Spike Jonze's short film I'M HERE
In his feature films, Spike Jonze has successfully melded his singular sensibility with other equally distinctive voices (Charlie Kaufman in BEING JOHN MALKOVICH and ADAPTATION, Maurice Sendak and Dave Eggers in WHERE THE WILD THINGS ARE). But for a taste of pure, unadulterated Jonze — to really appreciate the deadpan high concepts, the absurdist melancholy, the skewed sense of enchantment — turn to his music videos and short films.
Written and directed by Jonze (and financed by Absolut Vodka), the half-hour I’M HERE, the high point of a strong opening shorts program, follows in the venerable tradition of sci-fi stories about robots who discover the contradictions of the human heart. Sheldon (Andrew Garfield) is a sad-eyed android librarian in an unfriendly Los Angeles where the robots lead an underclass existence and seem fated for a lonely obsolescence. (He and his fragile fellow bots certainly look like last century’s models: boxy heads, Lego-like appendages, protruding wires.)
But Sheldon’s life perks up when he meets free-spirited Francesca (Sienna Guillory), a robot determined to do non-robot things: drive a car, go to parties, and attend rock shows, physical consequences be damned. It’s a courtship that Jonze, as few others can, plays both for gentle laughs and with a straight face — the robots bond over their shared love of music (the soundtrack includes Animal Collective, Girls, and a few original songs by Nick Zinner of the Yeah Yeah Yeahs), they get sweetly intimate (power ports are involved), and there’s even a lovers-in-nature interlude, which would be ridiculous if it weren’t so beautiful.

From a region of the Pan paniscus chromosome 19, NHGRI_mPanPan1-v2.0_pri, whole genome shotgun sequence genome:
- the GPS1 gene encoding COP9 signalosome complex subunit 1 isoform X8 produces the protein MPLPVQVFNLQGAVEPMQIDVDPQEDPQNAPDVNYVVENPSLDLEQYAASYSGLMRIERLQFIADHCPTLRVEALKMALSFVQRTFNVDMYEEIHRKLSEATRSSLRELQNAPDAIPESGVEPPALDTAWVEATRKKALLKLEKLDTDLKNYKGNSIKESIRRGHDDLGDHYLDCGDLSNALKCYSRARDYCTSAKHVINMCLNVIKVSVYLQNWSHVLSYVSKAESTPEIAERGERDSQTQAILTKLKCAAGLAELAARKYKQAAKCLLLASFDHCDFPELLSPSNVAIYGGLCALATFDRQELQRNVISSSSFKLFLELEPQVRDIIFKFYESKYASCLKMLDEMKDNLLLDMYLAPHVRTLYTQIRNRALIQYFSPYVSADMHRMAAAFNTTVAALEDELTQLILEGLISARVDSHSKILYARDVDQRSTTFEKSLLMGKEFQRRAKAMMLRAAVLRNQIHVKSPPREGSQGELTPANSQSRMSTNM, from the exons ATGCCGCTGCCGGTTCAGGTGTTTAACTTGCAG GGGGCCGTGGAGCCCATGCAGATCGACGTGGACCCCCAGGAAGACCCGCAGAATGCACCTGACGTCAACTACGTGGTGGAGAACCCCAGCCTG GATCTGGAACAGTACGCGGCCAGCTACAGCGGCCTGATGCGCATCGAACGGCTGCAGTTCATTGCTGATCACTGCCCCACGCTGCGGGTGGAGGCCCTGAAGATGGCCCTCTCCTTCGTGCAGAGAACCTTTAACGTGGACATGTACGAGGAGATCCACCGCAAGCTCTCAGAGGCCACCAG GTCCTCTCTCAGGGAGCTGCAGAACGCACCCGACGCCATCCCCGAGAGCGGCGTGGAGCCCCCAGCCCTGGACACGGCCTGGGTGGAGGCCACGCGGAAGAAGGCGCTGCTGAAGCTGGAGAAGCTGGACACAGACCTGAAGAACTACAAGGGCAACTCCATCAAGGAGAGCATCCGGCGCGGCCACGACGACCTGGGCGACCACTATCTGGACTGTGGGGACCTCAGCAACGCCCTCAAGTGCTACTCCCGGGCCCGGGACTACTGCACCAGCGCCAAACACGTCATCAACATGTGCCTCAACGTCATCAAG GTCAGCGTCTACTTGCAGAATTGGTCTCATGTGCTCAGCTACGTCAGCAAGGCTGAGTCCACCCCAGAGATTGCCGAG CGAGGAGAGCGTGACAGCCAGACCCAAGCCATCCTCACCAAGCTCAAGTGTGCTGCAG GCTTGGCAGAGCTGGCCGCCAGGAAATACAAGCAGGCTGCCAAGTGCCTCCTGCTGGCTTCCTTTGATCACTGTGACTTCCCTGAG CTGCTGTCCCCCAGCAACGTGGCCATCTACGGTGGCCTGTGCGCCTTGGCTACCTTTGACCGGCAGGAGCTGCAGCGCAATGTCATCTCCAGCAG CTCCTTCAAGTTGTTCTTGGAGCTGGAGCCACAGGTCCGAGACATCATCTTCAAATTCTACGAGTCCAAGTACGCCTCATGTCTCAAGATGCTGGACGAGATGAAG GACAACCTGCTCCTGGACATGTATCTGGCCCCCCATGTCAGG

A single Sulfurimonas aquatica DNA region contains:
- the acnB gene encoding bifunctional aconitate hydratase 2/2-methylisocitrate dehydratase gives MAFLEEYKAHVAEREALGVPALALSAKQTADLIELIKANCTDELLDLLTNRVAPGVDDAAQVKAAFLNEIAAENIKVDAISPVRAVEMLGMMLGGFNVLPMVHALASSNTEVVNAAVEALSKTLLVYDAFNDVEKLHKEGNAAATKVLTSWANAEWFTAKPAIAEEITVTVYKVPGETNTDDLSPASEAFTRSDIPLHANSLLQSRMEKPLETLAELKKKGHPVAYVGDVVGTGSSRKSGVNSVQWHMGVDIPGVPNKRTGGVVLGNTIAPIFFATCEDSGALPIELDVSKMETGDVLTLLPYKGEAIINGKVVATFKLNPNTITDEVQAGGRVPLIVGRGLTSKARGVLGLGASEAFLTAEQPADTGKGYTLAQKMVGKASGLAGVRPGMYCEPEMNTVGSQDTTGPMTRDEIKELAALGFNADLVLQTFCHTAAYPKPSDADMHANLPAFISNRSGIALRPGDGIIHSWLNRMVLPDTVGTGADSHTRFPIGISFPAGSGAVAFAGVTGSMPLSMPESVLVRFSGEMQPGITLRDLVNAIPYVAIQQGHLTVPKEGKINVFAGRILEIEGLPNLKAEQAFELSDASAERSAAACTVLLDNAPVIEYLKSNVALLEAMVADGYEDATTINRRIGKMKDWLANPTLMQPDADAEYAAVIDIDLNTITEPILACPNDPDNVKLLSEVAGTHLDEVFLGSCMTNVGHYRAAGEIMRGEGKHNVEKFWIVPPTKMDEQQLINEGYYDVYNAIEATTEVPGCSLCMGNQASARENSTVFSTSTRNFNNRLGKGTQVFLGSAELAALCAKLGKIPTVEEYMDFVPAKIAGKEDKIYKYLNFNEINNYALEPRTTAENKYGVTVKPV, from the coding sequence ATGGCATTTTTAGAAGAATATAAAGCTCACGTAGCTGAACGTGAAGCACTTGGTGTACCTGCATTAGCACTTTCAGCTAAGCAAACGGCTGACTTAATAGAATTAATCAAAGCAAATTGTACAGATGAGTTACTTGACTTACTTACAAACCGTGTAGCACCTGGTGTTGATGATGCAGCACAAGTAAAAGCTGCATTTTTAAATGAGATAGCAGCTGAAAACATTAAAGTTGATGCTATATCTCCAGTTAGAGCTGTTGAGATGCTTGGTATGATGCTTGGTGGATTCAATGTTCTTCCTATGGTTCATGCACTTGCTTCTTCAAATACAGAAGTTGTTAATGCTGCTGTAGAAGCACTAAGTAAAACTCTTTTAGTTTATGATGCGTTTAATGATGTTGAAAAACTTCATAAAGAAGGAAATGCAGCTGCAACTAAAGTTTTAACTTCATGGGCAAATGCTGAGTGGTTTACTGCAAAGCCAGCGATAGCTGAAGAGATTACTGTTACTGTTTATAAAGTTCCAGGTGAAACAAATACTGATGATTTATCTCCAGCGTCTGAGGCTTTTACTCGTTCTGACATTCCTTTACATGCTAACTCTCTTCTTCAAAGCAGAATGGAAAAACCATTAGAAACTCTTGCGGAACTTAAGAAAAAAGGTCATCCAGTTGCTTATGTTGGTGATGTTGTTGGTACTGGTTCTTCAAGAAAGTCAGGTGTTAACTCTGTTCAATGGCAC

As it progresses, this robot romance develops both a black-comic edge and a dark psychological undertow. Love can cost an arm and a leg, and that’s just for starters. Suffice to say, I’M HERE is an open-ended but almost painfully clear-eyed romantic allegory, as much about the selfishness as the selflessness of love, the crazy things some of us give and some of us expect in the course of being part of a couple. The film’s dreamy beauty is presumably just what Jonze’s fans expected, but it lands its emotional punches with a force that will surprise quite a few.